Super Summarizers!


Reading to Learn
Anne Jones

Rationale: As children grow older and become better/more experienced with reading, they accumulate knowledge of beneficial reading strategies. The most vital goal of reading is comprehension, and one strategy that assists them in reaching this goal is summarization. This lesson plan is designed to teach the concept of summarization and how to summarize.


1.      1.  Copy of Fish Eyes Go Green article for each student

2.       2. Pencil for each child

3.       3. Highlighter for each child

4.       4. Paper for each student

5.       5. Assessment checklist for each student (attached)

6.       6. Copy of an article for teacher to put on the document camera

7.       7. Document camera

8.     8. Overhead marker



1.       Begin this lesson by asking the entire class who recalls what fluency is and what it means. Commend students that are able to successfully answer this question. Restate in your own words, “fluency is being able to read quickly, smoothly, and with expression.” Tell students, “Today, we’re going to learn a new concept called summarization. Even after we learn about this new concept, we still need to remember to read fluently.”

2.       Ask students “Does anyone know what summarization is?” Give the students time to think about their answers and time to respond. Explain to students, “Summarization is putting together all the major/important points in an article, passage, or text. We summarize things to make it easier to comprehend, and we omit information that is not helpful.”

3.       Say to students, “When we summarize, we start by removing any information that isn’t important or useful to us. We do this because this makes it easier for us to find the facts that are most important, and omit the ones that don’t assist us to comprehend the main point of the article. Next, we will reread the sections that we found to be important and make certain that there were not any other major details that we overlooked. Third, we put our points together and create a statement that covers everything the author is discussing about the article, passage, or text. Do all of you understand? Are there any questions? What will be our first step? What will be our second step? What about our third step?”

4.       “Ok class, it is now time to become skilled summarizers! In order to do this though, it is crucial everyone follow the three steps we just discussed! Today we are going to read a very interesting article about a greeneye fish. This text will tell us many different facts about these types of fish from where they live, what they eat, and their very unique eyes! Before beginning, there are a few words I need to define: ordinary, hue, and fluorescent. The words ordinary means means common, plain, or usual. Listen to how I use it in a sentence: ‘We plan to do the ordinary activities after school, like doing homework and eating dinner.’ Do you see how the word ordinary was used? It was used as an adjective meaning common, not special or of great notice.” Define the other terms and use them in a sentence as well.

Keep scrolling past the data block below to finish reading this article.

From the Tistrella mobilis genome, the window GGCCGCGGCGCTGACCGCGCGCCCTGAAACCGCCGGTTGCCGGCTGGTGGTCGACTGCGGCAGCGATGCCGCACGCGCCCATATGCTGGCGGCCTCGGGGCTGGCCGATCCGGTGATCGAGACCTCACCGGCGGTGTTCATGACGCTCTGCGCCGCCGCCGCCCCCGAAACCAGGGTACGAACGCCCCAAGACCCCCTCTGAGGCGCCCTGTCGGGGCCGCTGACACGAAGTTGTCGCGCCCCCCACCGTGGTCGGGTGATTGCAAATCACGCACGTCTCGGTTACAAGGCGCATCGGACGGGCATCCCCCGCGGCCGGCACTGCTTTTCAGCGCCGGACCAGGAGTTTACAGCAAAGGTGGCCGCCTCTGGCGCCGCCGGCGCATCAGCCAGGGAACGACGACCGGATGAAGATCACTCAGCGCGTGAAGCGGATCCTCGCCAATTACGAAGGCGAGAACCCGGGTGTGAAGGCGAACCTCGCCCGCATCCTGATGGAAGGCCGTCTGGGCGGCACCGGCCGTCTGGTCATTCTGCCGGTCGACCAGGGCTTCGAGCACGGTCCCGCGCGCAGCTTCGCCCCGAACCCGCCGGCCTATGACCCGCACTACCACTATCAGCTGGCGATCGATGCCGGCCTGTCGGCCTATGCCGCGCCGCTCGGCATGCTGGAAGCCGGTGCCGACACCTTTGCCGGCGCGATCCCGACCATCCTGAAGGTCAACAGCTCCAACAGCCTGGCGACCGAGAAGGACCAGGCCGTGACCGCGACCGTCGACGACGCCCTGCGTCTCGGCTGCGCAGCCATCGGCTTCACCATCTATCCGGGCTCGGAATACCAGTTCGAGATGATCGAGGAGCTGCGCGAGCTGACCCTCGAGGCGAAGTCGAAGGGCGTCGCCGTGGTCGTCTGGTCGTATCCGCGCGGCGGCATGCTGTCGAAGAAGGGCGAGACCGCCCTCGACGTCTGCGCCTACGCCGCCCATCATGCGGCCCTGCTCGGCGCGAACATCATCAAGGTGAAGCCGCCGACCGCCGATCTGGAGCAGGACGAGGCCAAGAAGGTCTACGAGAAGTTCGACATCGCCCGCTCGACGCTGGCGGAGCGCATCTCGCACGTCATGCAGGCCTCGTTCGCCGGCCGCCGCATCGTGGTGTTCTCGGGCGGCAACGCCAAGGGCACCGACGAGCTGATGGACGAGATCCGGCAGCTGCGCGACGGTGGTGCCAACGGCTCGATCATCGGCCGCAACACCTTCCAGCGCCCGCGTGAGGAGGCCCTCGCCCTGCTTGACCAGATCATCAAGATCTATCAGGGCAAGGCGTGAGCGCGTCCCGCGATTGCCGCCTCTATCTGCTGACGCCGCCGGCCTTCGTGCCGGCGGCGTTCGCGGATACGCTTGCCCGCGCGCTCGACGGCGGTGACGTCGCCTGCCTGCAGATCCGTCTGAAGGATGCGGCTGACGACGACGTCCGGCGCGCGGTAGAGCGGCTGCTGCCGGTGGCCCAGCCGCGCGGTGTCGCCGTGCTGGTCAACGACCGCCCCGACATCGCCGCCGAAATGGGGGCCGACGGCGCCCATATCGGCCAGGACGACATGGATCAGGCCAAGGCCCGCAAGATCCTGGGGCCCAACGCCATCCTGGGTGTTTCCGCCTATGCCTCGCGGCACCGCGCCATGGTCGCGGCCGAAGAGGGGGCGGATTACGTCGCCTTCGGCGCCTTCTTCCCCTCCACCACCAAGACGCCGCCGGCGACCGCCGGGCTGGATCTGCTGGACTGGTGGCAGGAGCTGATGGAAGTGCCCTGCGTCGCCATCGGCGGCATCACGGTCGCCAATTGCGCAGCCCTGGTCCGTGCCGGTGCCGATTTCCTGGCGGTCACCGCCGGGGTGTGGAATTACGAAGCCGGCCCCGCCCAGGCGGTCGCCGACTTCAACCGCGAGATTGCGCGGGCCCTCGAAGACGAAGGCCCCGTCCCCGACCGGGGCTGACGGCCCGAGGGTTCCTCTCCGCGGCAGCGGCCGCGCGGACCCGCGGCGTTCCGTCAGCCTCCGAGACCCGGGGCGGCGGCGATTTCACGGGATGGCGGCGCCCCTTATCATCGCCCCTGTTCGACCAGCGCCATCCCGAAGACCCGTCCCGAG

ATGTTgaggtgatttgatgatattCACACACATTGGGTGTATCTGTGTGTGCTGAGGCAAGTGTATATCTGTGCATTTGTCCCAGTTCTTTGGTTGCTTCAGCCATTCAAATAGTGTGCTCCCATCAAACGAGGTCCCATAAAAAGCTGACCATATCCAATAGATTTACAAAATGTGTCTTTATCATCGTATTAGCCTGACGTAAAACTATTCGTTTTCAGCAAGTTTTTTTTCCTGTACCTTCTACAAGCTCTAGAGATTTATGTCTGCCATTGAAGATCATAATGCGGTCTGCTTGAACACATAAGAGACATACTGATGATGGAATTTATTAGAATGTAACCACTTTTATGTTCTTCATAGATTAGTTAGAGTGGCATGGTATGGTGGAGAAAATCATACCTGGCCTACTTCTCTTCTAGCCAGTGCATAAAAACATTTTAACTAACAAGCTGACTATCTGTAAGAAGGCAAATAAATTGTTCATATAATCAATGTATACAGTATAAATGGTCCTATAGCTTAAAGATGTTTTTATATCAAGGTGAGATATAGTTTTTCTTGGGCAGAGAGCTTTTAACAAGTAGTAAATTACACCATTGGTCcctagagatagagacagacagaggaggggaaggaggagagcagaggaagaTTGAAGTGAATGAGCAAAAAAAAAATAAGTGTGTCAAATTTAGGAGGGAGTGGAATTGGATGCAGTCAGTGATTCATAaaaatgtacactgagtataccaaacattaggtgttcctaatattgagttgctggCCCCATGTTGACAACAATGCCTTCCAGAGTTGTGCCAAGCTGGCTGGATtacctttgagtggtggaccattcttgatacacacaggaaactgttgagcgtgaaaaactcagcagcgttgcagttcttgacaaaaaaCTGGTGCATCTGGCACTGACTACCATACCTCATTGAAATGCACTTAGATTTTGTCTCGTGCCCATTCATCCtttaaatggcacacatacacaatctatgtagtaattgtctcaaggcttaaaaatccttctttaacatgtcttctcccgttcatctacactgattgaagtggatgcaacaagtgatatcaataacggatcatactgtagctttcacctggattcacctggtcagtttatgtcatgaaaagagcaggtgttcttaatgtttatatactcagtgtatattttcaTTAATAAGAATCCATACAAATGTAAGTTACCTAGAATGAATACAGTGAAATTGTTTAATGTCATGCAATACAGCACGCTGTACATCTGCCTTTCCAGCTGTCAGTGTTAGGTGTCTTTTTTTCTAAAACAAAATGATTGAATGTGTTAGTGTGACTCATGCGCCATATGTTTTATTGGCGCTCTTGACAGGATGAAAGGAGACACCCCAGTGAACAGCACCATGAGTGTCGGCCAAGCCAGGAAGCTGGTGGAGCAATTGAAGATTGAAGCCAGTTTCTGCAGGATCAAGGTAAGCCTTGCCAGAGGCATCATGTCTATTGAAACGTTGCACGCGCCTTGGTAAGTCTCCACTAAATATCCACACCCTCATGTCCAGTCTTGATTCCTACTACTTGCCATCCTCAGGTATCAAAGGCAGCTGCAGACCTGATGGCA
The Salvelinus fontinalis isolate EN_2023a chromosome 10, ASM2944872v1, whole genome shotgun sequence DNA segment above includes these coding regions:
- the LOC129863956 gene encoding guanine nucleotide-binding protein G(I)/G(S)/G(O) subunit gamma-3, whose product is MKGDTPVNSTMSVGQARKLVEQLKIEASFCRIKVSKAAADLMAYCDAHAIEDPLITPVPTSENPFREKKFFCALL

5.       Once the class reads the text aloud as a group, I will reread the first two slides and demonstrate to the students how to summarize it. Then, I will voice to students that I want them to observe and witness how I choose the major parts of the passage.


By the light of day, a greeneye fish seems ordinary: It has a long, narrow body and a small head topped with large, upward-glancing eyes. But if you cut out the bright lights and turn on a dim blue-violet bulb, those eyes glow with an eerie, green hue. That’s because their lenses are fluorescent, which means they absorb one color of light and emit another.


6.       I will explain to them how I highlight the words/phrases that I think are the most important from the text, and how I cross out all of the other leftover words.


7.       I will ask the students if they all agree that these facts are important, and then ask them what we do next. I will give them time to come up with their answers, and then explain that we are to sum up our facts and write our topic sentence. “A greeneye fish is far from ordinary because they have fluorescent lenses in their eyes, which in certain light causes them to glow.” “How does this sentence sound? Did I mention all of the important facts? Let’s write this sentence on our papers.”


8.       “Now it is your turn to try summarizing the rest of the article on your own. The three steps will be displayed on the document camera if you get confused or need assistance. You are to work individually, but if you need help, then raise your hand and I will try to steer you in the right direction. When you believe you have all of the major bits of information, write your topic sentence and your summary.”


9.       When a majority of the class has completed the assignment, I will begin to call students one at a time to my desk and have them read their summaries to me. I will mark the assessment checklist accordingly while the students read their summaries. When they are done. I will review with them how they did and what they need to fix by asking them guiding questions so that they can hopefully come up with the correct answer on their own.




1.       Fish Eyes Go Green


2.       The Reading Genie. Ally Johnson. “super Summarizers.”


Assessment Checklist:

Student Name: ____________________________________                                        Date: ______________
   Yes                  No     

_____           ______                Picked out the major/most important information in the text

_____           ______                Omitted unneeded information

_____           ______                Comprehended the information from the text

_____           ______                Wrote a sentence(s) summarizing the most important points of the text


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